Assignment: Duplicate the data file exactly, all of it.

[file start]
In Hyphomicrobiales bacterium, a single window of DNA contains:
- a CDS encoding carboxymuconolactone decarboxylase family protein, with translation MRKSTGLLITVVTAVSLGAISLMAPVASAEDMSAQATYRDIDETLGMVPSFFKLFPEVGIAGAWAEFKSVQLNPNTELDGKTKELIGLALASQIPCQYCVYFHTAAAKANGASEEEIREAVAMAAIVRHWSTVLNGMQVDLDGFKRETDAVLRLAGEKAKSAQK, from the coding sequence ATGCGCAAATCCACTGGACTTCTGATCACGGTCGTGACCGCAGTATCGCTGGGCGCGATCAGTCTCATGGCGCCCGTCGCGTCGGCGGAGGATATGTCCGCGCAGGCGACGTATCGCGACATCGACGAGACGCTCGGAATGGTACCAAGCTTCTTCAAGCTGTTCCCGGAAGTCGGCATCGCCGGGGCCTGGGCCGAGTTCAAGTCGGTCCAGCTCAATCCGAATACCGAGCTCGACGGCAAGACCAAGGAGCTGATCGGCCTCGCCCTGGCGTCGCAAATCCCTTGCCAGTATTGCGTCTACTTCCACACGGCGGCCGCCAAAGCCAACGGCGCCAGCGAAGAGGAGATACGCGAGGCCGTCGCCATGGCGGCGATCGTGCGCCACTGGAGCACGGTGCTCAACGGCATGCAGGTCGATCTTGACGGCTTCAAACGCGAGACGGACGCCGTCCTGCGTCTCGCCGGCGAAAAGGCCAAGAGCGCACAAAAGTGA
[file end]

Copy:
In Hyphomicrobiales bacterium, a single window of DNA contains:
- a CDS encoding carboxymuconolactone decarboxylase family protein, with translation MRKSTGLLITVVTAVSLGAISLMAPVASAEDMSAQATYRDIDETLGMVPSFFKLFPEVGIAGAWAEFKSVQLNPNTELDGKTKELIGLALASQIPCQYCVYFHTAAAKANGASEEEIREAVAMAAIVRHWSTVLNGMQVDLDGFKRETDAVLRLAGEKAKSAQK, from the coding sequence ATGCGCAAATCCACTGGACTTCTGATCACGGTCGTGACCGCAGTATCGCTGGGCGCGATCAGTCTCATGGCGCCCGTCGCGTCGGCGGAGGATATGTCCGCGCAGGCGACGTATCGCGACATCGACGAGACGCTCGGAATGGTACCAAGCTTCTTCAAGCTGTTCCCGGAAGTCGGCATCGCCGGGGCCTGGGCCGAGTTCAAGTCGGTCCAGCTCAATCCGAATACCGAGCTCGACGGCAAGACCAAGGAGCTGATCGGCCTCGCCCTGGCGTCGCAAATCCCTTGCCAGTATTGCGTCTACTTCCACACGGCGGCCGCCAAAGCCAACGGCGCCAGCGAAGAGGAGATACGCGAGGCCGTCGCCATGGCGGCGATCGTGCGCCACTGGAGCACGGTGCTCAACGGCATGCAGGTCGATCTTGACGGCTTCAAACGCGAGACGGACGCCGTCCTGCGTCTCGCCGGCGAAAAGGCCAAGAGCGCACAAAAGTGA